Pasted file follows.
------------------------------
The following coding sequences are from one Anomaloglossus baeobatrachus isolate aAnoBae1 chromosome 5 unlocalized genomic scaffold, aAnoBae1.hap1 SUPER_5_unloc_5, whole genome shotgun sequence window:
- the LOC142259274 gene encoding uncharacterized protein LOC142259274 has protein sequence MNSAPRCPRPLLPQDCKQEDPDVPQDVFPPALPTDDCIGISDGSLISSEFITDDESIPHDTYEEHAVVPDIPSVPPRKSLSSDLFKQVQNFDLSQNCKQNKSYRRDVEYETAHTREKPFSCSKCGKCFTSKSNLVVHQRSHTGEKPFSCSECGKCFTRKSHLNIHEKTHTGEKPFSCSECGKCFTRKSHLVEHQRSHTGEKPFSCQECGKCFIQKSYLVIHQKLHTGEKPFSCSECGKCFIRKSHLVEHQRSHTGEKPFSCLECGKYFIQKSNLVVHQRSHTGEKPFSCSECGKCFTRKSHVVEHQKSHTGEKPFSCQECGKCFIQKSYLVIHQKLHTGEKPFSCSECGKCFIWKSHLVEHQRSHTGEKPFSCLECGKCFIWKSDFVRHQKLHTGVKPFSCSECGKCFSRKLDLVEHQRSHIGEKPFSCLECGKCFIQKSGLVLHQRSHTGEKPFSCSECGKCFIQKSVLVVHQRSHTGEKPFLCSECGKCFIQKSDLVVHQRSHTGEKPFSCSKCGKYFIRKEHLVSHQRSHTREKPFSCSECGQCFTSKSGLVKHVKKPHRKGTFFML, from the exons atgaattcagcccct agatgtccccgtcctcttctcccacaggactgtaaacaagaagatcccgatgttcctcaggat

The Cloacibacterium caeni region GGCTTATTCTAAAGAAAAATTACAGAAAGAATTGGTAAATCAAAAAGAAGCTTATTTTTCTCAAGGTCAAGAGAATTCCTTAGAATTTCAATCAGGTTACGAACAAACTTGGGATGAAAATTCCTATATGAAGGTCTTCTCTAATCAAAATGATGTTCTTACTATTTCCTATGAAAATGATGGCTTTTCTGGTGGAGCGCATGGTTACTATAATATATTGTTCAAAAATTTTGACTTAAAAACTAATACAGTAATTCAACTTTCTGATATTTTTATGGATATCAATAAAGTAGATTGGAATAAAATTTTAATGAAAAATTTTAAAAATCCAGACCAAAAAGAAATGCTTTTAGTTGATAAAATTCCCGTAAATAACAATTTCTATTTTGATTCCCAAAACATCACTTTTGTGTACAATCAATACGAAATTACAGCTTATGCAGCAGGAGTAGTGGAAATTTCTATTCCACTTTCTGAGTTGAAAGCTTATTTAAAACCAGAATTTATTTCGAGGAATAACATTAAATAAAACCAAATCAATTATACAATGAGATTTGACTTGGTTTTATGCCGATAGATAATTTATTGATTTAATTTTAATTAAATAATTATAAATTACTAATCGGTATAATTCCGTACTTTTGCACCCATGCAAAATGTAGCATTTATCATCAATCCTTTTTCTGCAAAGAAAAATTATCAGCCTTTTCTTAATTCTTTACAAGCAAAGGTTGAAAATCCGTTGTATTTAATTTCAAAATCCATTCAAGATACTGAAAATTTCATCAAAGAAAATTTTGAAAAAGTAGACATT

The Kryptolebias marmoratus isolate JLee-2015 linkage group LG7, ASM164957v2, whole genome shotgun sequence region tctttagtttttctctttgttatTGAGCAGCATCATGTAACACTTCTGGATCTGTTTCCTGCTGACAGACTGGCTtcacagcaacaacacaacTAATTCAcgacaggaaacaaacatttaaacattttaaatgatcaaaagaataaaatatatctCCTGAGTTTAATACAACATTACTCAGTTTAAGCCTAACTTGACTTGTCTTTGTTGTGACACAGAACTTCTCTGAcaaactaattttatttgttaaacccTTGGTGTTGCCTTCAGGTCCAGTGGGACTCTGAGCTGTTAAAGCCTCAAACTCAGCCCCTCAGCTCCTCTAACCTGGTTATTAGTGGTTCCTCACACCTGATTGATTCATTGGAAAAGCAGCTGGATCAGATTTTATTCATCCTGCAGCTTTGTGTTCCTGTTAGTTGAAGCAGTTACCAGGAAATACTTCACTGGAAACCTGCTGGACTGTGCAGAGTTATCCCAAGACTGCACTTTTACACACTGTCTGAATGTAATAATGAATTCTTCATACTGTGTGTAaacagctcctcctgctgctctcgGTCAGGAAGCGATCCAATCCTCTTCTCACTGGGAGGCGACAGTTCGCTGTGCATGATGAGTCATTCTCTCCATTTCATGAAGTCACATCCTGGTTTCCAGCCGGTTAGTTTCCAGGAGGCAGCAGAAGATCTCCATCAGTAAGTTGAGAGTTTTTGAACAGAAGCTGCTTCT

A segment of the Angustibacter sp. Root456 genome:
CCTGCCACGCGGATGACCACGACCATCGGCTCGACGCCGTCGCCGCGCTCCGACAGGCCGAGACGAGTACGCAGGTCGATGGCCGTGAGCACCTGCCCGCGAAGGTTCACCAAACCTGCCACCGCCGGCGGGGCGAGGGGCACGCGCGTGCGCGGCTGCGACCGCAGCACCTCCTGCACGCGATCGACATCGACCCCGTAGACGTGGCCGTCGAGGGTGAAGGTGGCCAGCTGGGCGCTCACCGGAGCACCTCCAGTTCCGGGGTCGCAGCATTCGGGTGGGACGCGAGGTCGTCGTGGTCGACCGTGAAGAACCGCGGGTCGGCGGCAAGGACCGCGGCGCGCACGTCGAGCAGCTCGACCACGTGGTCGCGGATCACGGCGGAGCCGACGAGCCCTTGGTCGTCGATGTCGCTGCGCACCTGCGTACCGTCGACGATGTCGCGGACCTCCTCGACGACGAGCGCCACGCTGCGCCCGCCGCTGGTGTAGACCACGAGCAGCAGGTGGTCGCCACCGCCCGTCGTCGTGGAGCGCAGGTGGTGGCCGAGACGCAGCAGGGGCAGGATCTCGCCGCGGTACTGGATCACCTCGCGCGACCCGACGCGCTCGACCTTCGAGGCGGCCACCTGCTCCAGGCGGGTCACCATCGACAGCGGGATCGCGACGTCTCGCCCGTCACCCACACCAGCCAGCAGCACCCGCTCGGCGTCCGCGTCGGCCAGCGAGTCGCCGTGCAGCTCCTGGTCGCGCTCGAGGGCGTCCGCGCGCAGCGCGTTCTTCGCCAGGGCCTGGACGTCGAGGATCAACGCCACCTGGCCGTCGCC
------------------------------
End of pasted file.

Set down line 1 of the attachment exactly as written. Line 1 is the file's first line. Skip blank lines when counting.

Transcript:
The following coding sequences are from one Anomaloglossus baeobatrachus isolate aAnoBae1 chromosome 5 unlocalized genomic scaffold, aAnoBae1.hap1 SUPER_5_unloc_5, whole genome shotgun sequence window: